• Skeletal biology;
  • Family segregation;
  • Italy;
  • Iron Age


Numerous authors have studied human cemetery remains with an eye toward identifying different socially stratified ethnic or kinship groups within the same population. The interments of the protohistoric graveyard of Alfedena, Abruzzo, Italy, show recurrent organization in separate structures, suggesting to several involved archaeologists that these structures express family groups and/or differences in social function of the occupants. This has induced us to analyze the possible biological implications of specific models for kinship groups, lineages, or mating forms in graveyards. One hundred ninety-six metric and nonmetric skeletal and dental variables were collected. The analysis of metric features was performed by analysis of variance and by calculating divergences between each pair of individuals. The position parameters of the inter-and intragroup distance distributions were then compared by means of nonparametric tests. The nonmetric features were analyzed by contingency tables.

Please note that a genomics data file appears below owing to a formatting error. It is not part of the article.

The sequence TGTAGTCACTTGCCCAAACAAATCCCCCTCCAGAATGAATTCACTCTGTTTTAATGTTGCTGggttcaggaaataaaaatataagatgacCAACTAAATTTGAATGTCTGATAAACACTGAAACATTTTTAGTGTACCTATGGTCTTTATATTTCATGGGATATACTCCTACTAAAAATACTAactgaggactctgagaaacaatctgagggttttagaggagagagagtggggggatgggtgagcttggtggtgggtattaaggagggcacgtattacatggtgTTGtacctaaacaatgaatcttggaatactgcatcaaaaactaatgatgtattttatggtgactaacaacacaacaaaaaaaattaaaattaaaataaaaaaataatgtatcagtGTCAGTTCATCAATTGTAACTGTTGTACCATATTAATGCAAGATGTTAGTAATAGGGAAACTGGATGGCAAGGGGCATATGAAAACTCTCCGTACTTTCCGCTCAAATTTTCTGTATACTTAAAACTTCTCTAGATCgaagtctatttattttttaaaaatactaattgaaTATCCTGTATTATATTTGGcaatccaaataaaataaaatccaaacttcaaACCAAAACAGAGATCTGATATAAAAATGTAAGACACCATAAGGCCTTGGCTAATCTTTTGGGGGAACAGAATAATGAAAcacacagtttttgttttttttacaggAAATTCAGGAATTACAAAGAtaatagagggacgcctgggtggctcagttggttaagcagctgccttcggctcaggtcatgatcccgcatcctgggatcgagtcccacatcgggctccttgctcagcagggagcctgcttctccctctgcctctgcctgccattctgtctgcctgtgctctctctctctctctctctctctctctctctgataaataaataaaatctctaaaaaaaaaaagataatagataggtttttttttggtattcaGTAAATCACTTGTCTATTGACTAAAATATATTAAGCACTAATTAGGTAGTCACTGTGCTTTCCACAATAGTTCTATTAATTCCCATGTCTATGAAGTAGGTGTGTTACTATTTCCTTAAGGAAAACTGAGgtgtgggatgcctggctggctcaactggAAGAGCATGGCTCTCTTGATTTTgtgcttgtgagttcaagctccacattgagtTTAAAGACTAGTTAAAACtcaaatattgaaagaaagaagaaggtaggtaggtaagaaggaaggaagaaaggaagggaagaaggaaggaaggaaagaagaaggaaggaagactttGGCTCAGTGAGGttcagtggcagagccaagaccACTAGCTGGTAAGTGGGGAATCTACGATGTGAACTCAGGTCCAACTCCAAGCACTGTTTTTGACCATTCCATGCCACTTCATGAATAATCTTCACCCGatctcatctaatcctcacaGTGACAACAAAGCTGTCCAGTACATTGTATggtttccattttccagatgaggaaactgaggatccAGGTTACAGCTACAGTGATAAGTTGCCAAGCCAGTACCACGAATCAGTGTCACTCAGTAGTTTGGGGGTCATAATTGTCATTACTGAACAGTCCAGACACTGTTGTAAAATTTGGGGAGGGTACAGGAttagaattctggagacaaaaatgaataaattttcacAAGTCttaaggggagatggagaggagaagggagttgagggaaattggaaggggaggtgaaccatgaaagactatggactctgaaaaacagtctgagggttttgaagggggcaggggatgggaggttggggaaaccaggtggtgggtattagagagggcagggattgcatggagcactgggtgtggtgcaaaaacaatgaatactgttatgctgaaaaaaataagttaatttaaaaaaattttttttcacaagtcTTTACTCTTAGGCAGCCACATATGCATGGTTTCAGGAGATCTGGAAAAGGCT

The partition of intercircle variance is twice as frequently significant for males (20 variables) as for females (10). For metric variables in males, 20.9% displayed a probability level less than 5% for the null hypothesis of random distribution of individuals in the circles. Fewer (10.3%, but still more than expected at random) reached this level of significance for the females. In the male groups, 19% of nonmetric features showed significant frequency differences, but this was true in only 4.3% of the females. In view of Morton's demonstration of the ineffectiveness of exogamic clans as a genetic barrier, and having verified the existence of morphometric and morphological similarities inside the groups of graves, we can reasonably assume the latter to be the expression of kinship groups (perhaps patrilocal), such as families.